Treatment of ADCY5 -Associated Dystonia, Chorea, and Hyperkinetic Disorders with Deep Brain Stimulation

Marisela E. Dy, Florence C.F. Chang, Sol De Jesus, Irina Anselm, Neil Mahant, Pamela Zeilman, Lance H. Rodan, Kelly D. Foote, Wen Hann Tan, Emad Eskandar, Nutan Sharma, Michael S. Okun, Victor S.C. Fung, Jeff L. Waugh

Research output: Contribution to journalArticlepeer-review

26 Scopus citations

Abstract

ADCY5 mutations have been reported as a cause of early onset hyperkinetic movements associated with delayed motor milestones, hypotonia, and exacerbation during sleep. The movement disorder may be continuous or episodic, and can vary considerably in severity within families and in individuals. The authors report a case series of 3 patients with ADCY5 mutations treated with deep brain stimulation after unsuccessful medication trials. All had extensive imaging, metabolic, and genetic testing prior to confirmation of their ADCY5 mutation. Two of the patients had the c.1252C>T; p.R418W mutation, while the youngest and most severely affected had a de novo c.2080-2088del; p.K694-M696 mutation. All had variable and incomplete, but positive responses to deep brain stimulation. The authors conclude that deep brain stimulation may provide benefit in ADCY5-related movement disorders. Long-term efficacy remains to be confirmed by longitudinal observation. ADCY5 should be considered in the differential diagnosis of early onset hyperkinetic movement disorders, and may respond to deep brain stimulation.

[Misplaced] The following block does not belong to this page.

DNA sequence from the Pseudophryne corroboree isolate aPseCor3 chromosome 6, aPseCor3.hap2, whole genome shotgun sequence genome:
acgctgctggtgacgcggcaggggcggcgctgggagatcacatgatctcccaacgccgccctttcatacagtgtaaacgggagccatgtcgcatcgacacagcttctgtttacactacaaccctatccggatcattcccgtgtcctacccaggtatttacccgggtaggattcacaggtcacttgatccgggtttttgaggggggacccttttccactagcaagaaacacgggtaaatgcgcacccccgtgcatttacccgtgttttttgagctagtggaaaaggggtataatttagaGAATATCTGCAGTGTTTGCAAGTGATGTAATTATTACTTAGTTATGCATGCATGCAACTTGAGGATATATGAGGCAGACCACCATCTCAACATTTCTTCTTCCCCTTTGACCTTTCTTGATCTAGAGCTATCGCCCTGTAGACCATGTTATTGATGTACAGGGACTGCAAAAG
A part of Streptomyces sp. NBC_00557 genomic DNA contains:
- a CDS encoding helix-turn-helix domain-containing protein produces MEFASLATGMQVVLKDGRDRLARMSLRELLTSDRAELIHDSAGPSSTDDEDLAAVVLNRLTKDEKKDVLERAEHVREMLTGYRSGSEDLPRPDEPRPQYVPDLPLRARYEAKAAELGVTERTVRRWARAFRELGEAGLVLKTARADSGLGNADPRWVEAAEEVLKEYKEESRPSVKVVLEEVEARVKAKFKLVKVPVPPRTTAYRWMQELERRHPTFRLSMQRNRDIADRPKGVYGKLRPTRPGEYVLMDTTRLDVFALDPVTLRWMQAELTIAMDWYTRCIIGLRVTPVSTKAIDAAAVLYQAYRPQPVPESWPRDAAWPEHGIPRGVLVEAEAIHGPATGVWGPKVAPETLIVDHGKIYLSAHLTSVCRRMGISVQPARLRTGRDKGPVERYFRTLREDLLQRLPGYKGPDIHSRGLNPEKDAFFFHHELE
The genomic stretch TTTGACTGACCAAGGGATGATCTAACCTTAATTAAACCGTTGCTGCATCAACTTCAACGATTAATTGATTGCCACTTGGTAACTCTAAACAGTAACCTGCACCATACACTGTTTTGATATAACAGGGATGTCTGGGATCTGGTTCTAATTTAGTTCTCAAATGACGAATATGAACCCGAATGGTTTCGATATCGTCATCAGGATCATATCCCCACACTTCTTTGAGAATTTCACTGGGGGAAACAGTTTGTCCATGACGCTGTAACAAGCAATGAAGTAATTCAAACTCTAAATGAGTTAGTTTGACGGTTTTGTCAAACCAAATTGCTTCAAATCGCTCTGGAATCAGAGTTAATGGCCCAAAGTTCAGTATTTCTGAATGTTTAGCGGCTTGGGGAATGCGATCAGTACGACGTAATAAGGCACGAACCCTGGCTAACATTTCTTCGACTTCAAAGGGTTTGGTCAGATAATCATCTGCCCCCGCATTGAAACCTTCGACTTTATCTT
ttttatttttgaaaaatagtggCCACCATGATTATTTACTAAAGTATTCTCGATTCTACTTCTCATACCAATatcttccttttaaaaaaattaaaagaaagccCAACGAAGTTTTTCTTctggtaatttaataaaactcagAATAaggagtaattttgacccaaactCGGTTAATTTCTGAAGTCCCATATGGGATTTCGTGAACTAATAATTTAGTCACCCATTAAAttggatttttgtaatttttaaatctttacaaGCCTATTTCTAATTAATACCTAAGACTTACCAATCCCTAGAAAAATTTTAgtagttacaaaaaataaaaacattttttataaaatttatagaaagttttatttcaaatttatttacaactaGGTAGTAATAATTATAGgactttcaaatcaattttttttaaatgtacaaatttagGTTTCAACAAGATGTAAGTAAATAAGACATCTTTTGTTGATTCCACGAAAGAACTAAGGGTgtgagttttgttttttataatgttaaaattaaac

Original languageEnglish (US)
Pages (from-to)1027-1035
Number of pages9
JournalJournal of Child Neurology
Volume31
Issue number8
DOIs
StatePublished - Jul 1 2016

Keywords

  • ADCY5
  • chorea
  • deep brain stimulation
  • hyperkinetic movements
  • whole-exome sequencing

ASJC Scopus subject areas

  • Pediatrics, Perinatology, and Child Health
  • Clinical Neurology

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